Coming-of-age movies are universal but rarely as well rendered as Are You There God? It’s Me, Margaret. Adapted from the Judy Blume novel of the same name and directed by The Edge of Seventeen’s Kelly Fremon Craig, Margaret manages to nail the book's warm and frank tone while also improving upon it for the better. These kinds of films often sideline the mother for the teen's sake, but Margaret provides a platform for one of the year’s most remarkable performances from Rachel McAdams. As Barbara, she turns in a career-best (and Oscar-win-worthy!) performance as a mom who is just as lost, confused, and searching for herself as the film’s titular teen. McAdams is the perfect avatar to convey Margaret’s warmth and radiance—elements that help the film grow in my estimation and admiration with each subsequent viewing. —William Goodman

9. Mission: Impossible — Dead Reckoning Part One

Director: Christopher McQuarrie
Starring: Tom Cruise, Hayley Atwell, Ving Rhames, Simon Pegg, Rebecca Ferguson, Vanessa Kirby
Distributor: Paramount Pictures
Where to Watch: Apple TV+ 

Out of all the films this year to function as the first of a two-part movie, Mission: Impossible — Dead Reckoning Part One is the most satisfying story of the bunch. Joining Tom Cruise for a record third Mission outing, writer/director Christopher McQuarrie continues to keep the franchise fresh and bold with each new installment. And for this go-round, it means making the movie feel like a Buster Keaton film crossed with an episode of Looney Tunes. The showstopper chase sequence through Rome feels like a chance between Tweety Bird and Sylvester, down to the canary yellow Fiat and the monster black tactical vehicle. The much-publicized jump remains breathtaking, even with all the behind-the-scenes footage, and cements Cruise as this generation’s greatest stuntman. While the narrative isn’t quite as tight as previous installments (although we reserve the right to change that upon the release of Part Two), few things are finer than watching Cruise go full tilt to entertain us as he does here. Add that in with the new additions to the cast, including Hayley Atwell, Pom Klementieff, and Shea Whigham, who are perfect flourishes to one of the finest ensembles around, and you’ve got one deeply entertaining blockbuster film anchored by one of cinema’s greatest. —William Goodman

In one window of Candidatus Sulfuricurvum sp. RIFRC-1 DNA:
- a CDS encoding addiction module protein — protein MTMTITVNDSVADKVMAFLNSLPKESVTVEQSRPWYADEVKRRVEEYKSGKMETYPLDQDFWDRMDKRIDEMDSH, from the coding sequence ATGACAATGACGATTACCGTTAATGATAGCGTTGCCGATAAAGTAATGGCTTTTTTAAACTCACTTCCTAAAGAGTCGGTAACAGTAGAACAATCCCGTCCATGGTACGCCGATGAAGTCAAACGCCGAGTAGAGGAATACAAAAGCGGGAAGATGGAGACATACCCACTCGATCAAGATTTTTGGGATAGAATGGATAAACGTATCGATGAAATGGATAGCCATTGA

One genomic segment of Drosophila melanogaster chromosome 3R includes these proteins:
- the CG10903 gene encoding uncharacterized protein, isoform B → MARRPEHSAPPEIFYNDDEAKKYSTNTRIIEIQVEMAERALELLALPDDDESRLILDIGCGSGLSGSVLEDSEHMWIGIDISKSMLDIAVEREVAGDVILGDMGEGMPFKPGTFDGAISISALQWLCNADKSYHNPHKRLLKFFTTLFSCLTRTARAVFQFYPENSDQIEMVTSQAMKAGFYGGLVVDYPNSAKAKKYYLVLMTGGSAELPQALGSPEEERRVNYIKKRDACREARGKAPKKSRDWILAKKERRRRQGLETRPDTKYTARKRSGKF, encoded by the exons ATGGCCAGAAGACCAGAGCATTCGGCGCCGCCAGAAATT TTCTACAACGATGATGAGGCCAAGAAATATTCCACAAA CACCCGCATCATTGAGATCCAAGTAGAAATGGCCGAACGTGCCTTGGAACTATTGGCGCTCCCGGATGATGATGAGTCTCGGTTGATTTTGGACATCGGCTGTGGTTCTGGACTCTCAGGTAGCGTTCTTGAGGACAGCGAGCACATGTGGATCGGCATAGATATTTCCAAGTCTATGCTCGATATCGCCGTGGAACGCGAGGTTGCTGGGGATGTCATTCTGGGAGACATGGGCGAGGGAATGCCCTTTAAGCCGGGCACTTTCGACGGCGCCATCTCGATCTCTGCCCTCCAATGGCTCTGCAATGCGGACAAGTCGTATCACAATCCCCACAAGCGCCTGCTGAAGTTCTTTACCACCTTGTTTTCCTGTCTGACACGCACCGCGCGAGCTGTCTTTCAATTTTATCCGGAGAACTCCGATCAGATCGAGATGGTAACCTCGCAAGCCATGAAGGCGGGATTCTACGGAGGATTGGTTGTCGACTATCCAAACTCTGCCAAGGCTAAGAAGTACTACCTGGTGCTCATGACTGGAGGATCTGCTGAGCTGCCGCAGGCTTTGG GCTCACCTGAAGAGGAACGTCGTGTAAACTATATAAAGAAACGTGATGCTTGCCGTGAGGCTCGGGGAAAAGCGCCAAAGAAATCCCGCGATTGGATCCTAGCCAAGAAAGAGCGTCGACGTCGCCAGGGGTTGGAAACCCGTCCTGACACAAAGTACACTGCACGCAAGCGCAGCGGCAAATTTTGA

8. John Wick: Chapter 4

Director: Chad Stahelski
Starring: Keanu Reeves, Donnie Yen, Bill Skarsgård, Laurence Fishburne
Distributor: Lionsgate
Where to Watch: Starz  

The highlights in John Wick: Chapter 4 are numerous, but the nunchaku sequence might just stand out the most. We're used to seeing a fairly sanitized depiction of the nunchaku. Michelangelo the Ninja Turtle uses them more for show than style, and Bruce Lee's mastery was hamstrung by '70s fight choreography. But watch John Wick wailing on a guy with nunchaku, and hear the sickening crack of wood against flesh and bone. Damn. That man is dead. No bullets necessary.

John Wick spends the entirety of Chapter 4 killing everyone in sight—so he can hopefully fulfill an obscure contractual loophole that will allow him to never kill anyone again. It's not the best premise for a movie, but the John Wick franchise has never been one for narrative depth. Like many classic Hong Kong action films, the plot and script in John Wick: Chapter 4 are secondary to the extended, balletic action sequences that are some of the most brutal, yet oddly beautiful depictions of violence onscreen. This is where the film’s real triumph—the non-verbal, physical storytelling—takes place. —Kevin Wong

7. Barbie

Director: Greta Gerwig
Starring: Margot Robbie, Ryan Gosling, America Ferrera, Kate McKinnon, Will Ferrell, Issa Rae
Distributor: Warner Bros. Pictures 
Where to Watch: Prime Video 

There’s no denying that 2023 was the year of Barbie. From the supersized marketing you couldn’t escape to the ceaseless swarm of tweets, Barbie was everywhere and was—whether you personally enjoyed it or not—the most anticipated and biggest movie to come out this year. While many are now taking Barbie’s massive success as an opportunity to question whether or not it was “overhyped,” a conversation curse any widely loved thing is subjected to, Greta Gerwig’s junior effort was objectively a great film